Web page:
Hayes defeated Noyes but soon departed for the presidency, leaving Thomas Young in the governorship. Deciding a move was in order, Young went down the street and took up residency in the American House. Young's successor was Richard Bishop, who took the governor's residence back up the street to the Neil House.

Gov. Charles Foster broke away from the hotels and went back to the Miller Mansion at the head of State Street. Here he and his family held forth in grand style from 1880 to 1884. From this point until it was demolished to make way for the library it was often referred to as the governor's mansion.

This was no doubt a bit disconcerting to Gov. George Hoadley, who was living after Foster's term in the Northern Hotel near Goodale Park. Hoadley's successor was Joseph Benson Foraker. Foraker moved around from the B. F. Smith Home -- now the Columbus Club -- to the Miller Mansion on State Street and then to another mansion near downtown.

Foraker was followed by one-term governor James Campbell, who stayed in the old Alfred Kelley Mansion on Broad Street. Campbell was succeeded by William McKinley, who lived at the Neil House until he left for the presidency in 1897. It is sometimes said his statue in front of the Statehouse is a reminder of his turning to wave goodbye each day to his wife in the Neil House across the street.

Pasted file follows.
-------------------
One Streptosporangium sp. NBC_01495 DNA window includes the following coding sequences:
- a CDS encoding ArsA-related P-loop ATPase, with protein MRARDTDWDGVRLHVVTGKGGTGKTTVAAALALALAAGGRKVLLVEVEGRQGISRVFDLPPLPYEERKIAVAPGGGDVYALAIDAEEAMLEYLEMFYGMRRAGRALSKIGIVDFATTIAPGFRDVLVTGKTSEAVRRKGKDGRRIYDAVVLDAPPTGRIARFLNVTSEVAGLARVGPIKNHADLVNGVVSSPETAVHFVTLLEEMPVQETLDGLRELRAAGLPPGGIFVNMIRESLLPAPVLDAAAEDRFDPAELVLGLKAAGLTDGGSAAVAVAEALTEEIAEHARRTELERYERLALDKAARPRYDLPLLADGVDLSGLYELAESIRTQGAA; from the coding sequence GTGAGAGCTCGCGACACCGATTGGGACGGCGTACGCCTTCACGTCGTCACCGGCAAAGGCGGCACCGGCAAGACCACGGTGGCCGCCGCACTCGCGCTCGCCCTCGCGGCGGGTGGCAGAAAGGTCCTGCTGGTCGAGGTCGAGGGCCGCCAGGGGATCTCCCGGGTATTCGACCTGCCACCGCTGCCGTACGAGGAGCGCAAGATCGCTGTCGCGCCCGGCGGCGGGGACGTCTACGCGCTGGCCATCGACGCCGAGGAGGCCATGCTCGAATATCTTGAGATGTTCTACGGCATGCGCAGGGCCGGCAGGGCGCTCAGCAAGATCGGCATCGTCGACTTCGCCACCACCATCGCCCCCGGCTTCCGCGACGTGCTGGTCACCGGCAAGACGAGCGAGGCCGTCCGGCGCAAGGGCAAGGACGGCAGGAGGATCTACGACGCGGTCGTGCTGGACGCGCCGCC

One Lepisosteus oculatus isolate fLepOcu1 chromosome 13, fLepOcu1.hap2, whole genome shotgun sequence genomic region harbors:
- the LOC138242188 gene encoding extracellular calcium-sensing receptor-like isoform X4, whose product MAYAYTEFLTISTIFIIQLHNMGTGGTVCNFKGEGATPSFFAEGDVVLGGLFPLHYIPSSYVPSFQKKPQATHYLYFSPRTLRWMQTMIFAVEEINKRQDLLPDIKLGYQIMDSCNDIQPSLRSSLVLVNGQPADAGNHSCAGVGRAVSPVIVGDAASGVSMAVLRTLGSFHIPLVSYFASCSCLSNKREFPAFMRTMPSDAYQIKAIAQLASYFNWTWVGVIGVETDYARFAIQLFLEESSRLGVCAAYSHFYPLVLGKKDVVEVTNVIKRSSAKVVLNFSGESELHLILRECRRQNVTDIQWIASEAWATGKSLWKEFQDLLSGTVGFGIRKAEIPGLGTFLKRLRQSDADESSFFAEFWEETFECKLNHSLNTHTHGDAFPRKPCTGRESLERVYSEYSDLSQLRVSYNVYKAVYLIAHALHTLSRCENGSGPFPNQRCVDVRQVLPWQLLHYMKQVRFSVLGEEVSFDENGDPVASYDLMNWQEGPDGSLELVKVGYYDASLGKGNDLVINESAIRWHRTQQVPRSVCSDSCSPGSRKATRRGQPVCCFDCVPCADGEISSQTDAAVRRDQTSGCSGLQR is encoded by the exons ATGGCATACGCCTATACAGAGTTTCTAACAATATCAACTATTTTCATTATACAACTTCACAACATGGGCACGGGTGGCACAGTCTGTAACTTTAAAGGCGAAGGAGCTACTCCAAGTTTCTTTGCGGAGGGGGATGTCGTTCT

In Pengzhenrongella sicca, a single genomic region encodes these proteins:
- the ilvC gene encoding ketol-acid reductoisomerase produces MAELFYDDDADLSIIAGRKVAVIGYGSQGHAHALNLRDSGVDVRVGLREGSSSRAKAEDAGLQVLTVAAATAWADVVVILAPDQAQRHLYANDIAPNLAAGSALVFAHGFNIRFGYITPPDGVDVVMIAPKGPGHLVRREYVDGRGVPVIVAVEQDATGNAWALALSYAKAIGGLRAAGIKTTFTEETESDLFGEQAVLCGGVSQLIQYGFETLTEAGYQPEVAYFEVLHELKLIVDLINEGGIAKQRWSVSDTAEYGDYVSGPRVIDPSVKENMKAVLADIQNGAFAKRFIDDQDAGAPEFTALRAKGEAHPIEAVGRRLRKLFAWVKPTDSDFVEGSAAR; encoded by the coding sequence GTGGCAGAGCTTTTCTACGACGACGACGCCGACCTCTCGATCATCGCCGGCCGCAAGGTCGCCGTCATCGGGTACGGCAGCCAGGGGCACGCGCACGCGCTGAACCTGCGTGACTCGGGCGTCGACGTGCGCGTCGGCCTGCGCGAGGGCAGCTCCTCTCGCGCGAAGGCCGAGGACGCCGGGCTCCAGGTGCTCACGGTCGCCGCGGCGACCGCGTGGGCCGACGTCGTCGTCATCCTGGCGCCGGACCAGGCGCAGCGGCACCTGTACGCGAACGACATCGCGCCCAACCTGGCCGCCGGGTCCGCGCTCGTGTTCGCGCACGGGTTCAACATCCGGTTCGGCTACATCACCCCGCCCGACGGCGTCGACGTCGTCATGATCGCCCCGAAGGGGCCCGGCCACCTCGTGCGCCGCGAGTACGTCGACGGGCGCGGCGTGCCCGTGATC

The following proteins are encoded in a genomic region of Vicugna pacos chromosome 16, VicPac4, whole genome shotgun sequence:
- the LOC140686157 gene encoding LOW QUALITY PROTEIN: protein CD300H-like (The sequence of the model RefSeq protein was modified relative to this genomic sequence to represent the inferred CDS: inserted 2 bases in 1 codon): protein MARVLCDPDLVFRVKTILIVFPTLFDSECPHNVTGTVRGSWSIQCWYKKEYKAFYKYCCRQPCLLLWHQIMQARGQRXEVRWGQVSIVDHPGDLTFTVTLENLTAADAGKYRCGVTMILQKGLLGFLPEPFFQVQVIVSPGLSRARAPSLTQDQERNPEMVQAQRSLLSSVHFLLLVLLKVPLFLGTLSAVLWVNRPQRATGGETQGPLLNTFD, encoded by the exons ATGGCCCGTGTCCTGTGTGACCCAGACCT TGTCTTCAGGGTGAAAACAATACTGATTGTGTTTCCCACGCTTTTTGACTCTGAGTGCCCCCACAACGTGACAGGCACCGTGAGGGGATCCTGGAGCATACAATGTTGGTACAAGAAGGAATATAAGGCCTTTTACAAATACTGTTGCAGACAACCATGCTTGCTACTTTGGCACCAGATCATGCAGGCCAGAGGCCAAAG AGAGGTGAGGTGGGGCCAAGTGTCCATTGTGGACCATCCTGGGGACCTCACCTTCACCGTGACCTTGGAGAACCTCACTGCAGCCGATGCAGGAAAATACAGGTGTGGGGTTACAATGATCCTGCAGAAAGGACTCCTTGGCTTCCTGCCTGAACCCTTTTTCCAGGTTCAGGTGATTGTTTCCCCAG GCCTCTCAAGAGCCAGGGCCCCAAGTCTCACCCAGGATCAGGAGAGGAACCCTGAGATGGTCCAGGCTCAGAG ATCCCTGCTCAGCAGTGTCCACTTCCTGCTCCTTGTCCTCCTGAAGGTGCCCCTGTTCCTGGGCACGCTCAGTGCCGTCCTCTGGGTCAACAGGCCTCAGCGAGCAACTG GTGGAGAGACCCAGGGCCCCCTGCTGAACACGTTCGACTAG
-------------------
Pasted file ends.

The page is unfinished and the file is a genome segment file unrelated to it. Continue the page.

The governors who followed McKinley for the next several years followed in the tradition set forth in the previous half century. Gov. Bushnell stayed in the Chittenden and Southern hotels. Gov. Nash, a Columbus resident, stayed in his home on Jefferson Avenue. Gov. Herrick lived in the Hinman house at Hamilton and Broad while Gov. Pattison chose the Mithoff home on East Broad Street as a place to live. Gov. Harris stayed at the Hartman Hotel on Statehouse Square while Gov. Harmon liked the McManigal house on East Town Street.

Govs. Cox and Willis lived in several locations. In the end, all of this moving around by men who were now virtually full-time governors persuaded the legislature that a more permanent governor's mansion was needed. In 1920, Gov. James M. Cox and his family became the first family to occupy the first official governor's mansion in Ohio.

It had been a long journey, but at last the governor of Ohio had a place he could truly call home.

Ed Lentz writes a history column for ThisWeek.